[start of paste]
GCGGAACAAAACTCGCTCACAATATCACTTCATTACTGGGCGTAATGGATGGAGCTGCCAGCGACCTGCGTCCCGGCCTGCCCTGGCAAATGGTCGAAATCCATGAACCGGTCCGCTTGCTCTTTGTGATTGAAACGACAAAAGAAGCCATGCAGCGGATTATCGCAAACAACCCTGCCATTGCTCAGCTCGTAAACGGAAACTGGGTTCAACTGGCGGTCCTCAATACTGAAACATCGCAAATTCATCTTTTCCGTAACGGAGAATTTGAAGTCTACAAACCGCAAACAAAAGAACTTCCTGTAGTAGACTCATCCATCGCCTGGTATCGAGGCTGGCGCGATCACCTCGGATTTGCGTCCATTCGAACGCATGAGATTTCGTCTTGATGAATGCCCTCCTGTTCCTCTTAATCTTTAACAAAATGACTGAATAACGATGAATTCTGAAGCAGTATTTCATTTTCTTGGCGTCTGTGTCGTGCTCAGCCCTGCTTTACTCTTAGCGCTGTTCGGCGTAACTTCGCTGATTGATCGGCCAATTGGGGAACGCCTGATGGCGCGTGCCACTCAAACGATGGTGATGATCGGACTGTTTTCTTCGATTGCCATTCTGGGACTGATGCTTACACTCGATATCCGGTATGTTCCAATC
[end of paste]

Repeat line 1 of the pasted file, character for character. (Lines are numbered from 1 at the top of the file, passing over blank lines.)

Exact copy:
GCGGAACAAAACTCGCTCACAATATCACTTCATTACTGGGCGTAATGGATGGAGCTGCCAGCGACCTGCGTCCCGGCCTGCCCTGGCAAATGGTCGAAATCCATGAACCGGTCCGCTTGCTCTTTGTGATTGAAACGACAAAAGAAGCCATGCAGCGGATTATCGCAAACAACCCTGCCATTGCTCAGCTCGTAAACGGAAACTGGGTTCAACTGGCGGTCCTCAATACTGAAACATCGCAAATTCATCTTTTCCGTAACGGAGAATTTGAAGTCTACAAACCGCAAACAAAAGAACTTCCTGTAGTAGACTCATCCATCGCCTGGTATCGAGGCTGGCGCGATCACCTCGGATTTGCGTCCATTCGAACGCATGAGATTTCGTCTTGATGAATGCCCTCCTGTTCCTCTTAATCTTTAACAAAATGACTGAATAACGATGAATTCTGAAGCAGTATTTCATTTTCTTGGCGTCTGTGTCGTGCTCAGCCCTGCTTTACTCTTAGCGCTGTTCGGCGTAACTTCGCTGATTGATCGGCCAATTGGGGAACGCCTGATGGCGCGTGCCACTCAAACGATGGTGATGATCGGACTGTTTTCTTCGATTGCCATTCTGGGACTGATGCTTACACTCGATATCCGGTATGTTCCAATC